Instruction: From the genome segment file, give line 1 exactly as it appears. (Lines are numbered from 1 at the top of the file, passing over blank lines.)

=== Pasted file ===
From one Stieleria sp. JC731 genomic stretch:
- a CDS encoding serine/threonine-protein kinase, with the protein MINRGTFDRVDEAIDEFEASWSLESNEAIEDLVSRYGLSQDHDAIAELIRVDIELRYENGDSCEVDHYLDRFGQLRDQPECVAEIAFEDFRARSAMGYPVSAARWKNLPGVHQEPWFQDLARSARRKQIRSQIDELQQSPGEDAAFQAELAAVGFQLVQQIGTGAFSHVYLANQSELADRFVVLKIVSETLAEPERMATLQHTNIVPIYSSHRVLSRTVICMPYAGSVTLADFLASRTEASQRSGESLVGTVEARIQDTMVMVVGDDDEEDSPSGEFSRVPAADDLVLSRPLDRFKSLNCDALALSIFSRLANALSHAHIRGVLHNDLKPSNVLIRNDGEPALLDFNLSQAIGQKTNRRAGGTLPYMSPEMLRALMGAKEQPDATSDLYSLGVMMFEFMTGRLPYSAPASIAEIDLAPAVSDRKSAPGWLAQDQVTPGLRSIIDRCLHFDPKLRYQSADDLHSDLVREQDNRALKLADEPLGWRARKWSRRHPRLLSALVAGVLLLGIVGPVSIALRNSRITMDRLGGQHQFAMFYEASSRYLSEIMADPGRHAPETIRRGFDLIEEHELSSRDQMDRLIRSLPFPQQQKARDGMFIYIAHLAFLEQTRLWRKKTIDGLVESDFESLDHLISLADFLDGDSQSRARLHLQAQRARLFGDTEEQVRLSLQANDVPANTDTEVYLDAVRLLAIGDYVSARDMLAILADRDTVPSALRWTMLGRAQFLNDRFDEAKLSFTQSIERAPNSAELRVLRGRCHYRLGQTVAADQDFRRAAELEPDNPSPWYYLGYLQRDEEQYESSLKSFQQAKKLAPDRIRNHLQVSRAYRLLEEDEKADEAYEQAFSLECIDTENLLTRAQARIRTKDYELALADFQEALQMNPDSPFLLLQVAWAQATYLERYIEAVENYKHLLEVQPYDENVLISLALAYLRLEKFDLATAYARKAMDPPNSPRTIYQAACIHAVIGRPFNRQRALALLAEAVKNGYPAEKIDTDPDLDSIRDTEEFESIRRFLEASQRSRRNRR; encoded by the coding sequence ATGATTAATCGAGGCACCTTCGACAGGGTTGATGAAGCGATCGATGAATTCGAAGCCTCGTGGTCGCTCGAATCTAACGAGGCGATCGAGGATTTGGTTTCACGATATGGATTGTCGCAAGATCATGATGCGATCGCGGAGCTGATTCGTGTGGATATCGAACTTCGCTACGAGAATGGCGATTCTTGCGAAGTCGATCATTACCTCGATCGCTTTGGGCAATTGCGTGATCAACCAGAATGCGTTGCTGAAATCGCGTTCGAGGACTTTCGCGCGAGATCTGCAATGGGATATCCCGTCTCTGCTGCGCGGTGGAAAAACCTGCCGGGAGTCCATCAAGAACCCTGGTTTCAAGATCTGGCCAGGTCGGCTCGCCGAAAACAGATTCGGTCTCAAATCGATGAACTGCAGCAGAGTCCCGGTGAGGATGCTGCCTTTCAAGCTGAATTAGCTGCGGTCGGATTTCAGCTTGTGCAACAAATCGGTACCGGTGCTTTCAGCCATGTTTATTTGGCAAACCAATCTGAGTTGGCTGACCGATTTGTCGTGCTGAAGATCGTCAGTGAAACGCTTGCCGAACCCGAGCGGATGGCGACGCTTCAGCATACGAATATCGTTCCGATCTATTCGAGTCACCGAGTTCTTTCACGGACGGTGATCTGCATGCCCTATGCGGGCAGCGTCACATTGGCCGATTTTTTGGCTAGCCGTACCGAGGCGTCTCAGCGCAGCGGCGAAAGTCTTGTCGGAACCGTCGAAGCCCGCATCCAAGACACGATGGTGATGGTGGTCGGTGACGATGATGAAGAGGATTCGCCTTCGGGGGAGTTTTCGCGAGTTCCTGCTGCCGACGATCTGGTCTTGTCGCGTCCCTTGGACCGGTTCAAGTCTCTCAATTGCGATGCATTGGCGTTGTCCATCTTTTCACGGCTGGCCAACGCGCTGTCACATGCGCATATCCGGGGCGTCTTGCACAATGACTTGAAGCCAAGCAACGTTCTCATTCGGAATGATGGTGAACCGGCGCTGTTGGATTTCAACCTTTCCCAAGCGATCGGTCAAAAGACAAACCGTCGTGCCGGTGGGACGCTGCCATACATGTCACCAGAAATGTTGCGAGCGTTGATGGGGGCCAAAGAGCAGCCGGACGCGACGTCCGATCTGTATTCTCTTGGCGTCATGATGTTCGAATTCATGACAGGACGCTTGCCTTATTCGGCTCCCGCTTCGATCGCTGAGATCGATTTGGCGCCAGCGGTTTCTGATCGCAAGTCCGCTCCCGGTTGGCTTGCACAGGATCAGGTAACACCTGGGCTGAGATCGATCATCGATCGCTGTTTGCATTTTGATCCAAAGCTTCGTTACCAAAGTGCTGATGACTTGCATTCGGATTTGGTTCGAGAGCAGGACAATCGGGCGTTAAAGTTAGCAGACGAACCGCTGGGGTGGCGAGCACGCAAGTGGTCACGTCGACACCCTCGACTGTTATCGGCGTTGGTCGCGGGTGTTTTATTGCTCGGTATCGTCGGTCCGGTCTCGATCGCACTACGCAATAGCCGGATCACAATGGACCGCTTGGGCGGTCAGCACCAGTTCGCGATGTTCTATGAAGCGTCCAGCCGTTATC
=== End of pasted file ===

From one Stieleria sp. JC731 genomic stretch: